Anti-Clinton pseudo-scandals and conspiracy theories "may attract a hard right media niche audience," Brock said, "but will repel most of the electorate in a national campaign."
That's a view shared by Clinton's brain trust. On a conference call with reporters about Bannon's hire, Clinton campaign manager Robby Mook used the term "conspiracy theory" more than dozen times and said the hire was a sign Trump would double down on his worst instincts.
Trump has well established credulity for the kind of outlandish, but worldview-confirming tales that bubble up from the fever swamps of the Internet, like claiming President Obama was born in Kenya and saying Ted Cruz' father was involved in the JFK assassination.
Trump has long kept in touch with Roger Stone, a prolific progenitor of fringe-right conspiracy theories who writes regularly for Breitbart, though he's kept Stone outside the official campaign.
Now Trump has brought the swamp into Trump Tower, and his campaign emails could start to look increasingly like the chain emails from which he sometimes seems to get his facts.
Lately, Breitbart and other conservative outlets have been focused on unsubstantiated claims about Hillary Clinton's health. Trump himself indicated his interest in the subject this week, saying in prepared remarks that Clinton lacks the "mental and physical stamina" to fight terrorism.
Fox News' Sean Hannity has been the most prominent champion of a claim that Clinton suffered a seizure in front of reporters (she did not). The Drudge Report used old photos of Clinton tripping on a flight of stairs to suggest she needs help walking (she does not). Fringier outlets have suggested Clinton faked her medical records (she did not) or that she wears a defibrillator (she does not) or that her body guard is secretly a doctor who carries anti-seizure medicine (also not true).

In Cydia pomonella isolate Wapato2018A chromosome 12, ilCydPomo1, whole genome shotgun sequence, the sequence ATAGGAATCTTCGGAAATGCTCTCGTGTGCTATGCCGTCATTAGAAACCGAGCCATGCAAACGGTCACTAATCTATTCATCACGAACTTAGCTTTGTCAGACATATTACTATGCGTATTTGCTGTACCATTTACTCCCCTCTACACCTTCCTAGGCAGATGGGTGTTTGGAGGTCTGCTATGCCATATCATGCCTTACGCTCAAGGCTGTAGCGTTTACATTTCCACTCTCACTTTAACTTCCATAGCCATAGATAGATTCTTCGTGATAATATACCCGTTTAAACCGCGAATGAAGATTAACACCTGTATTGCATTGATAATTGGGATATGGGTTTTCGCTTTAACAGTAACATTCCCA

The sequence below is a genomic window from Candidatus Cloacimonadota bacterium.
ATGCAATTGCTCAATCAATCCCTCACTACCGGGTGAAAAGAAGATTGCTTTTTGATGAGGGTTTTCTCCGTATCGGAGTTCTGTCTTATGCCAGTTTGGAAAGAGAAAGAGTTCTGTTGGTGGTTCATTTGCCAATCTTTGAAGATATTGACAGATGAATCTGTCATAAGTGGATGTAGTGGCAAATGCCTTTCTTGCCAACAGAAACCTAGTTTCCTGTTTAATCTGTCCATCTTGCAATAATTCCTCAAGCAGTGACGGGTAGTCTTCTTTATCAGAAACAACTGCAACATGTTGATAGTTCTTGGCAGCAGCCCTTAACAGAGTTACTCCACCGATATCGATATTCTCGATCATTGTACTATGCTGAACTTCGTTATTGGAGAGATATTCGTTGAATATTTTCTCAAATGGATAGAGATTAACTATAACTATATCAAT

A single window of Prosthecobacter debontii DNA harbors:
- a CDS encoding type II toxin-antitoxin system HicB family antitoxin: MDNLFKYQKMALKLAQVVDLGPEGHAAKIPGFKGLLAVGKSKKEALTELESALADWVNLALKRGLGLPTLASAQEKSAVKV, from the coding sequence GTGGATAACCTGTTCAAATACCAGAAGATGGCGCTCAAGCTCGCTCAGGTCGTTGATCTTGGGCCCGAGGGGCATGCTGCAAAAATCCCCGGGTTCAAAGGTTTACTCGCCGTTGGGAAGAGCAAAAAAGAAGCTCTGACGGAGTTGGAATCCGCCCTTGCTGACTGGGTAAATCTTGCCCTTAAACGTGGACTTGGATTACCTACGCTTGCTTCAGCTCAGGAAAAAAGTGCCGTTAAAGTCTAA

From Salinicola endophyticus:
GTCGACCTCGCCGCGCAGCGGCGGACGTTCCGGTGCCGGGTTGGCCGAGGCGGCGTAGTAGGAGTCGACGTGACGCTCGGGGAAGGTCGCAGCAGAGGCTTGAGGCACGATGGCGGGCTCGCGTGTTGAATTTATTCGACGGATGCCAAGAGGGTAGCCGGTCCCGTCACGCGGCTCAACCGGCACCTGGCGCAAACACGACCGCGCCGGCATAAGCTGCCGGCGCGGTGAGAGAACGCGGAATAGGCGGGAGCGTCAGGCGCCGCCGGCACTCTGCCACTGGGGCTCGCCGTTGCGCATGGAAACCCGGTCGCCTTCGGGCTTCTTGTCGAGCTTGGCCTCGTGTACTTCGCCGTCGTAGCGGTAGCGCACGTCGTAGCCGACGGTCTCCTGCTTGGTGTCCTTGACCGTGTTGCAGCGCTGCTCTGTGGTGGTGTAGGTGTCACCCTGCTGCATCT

Clinton's campaign, which has assiduously avoided weighing on this kind of thing, may have to spend more time pushing back. Tuesday night, the campaigns sent out a lengthy statement dismissing health rumors produced by a "well-oiled network of conspiracy peddlers."
Clinton, like other presidential candidates, has released a letter from her longtime doctor explaining her medical history and calling her "healthy." (Meanwhile, journalists have raised their own questions about Trump's doctor letter, which claims he "will be the healthiest president in the history of the United States.")
It's possible questions about Clinton's health will resonate in a way, say, Benghazi never did. But it seems more likely the narrative will stay trapped in the echo chamber.
Conspiracy theories are a factor in almost every campaign, from rumors that John McCain was brainwashed in Vietnam to false stories that Sarah Palin faked a pregnancy.
"But this year really does feel unusual," said Jesse Walker, the author of "The United States of Paranoia," an examination conspiracy theories in American history. "It's not every cycle that you basically have two campaigns essentially accusing each other of being arms of foreign powers. And Trump is shameless in a way that most major-party nominees are not — he doesn't care if what he's saying sounds disreputable, or if he's citing a source like the National Enquirer that most political players think is a joke."
"This year a lot of stuff that would bubble beneath the surface in an ordinary campaign is bubbling right out of the candidate's mouth," Walker added.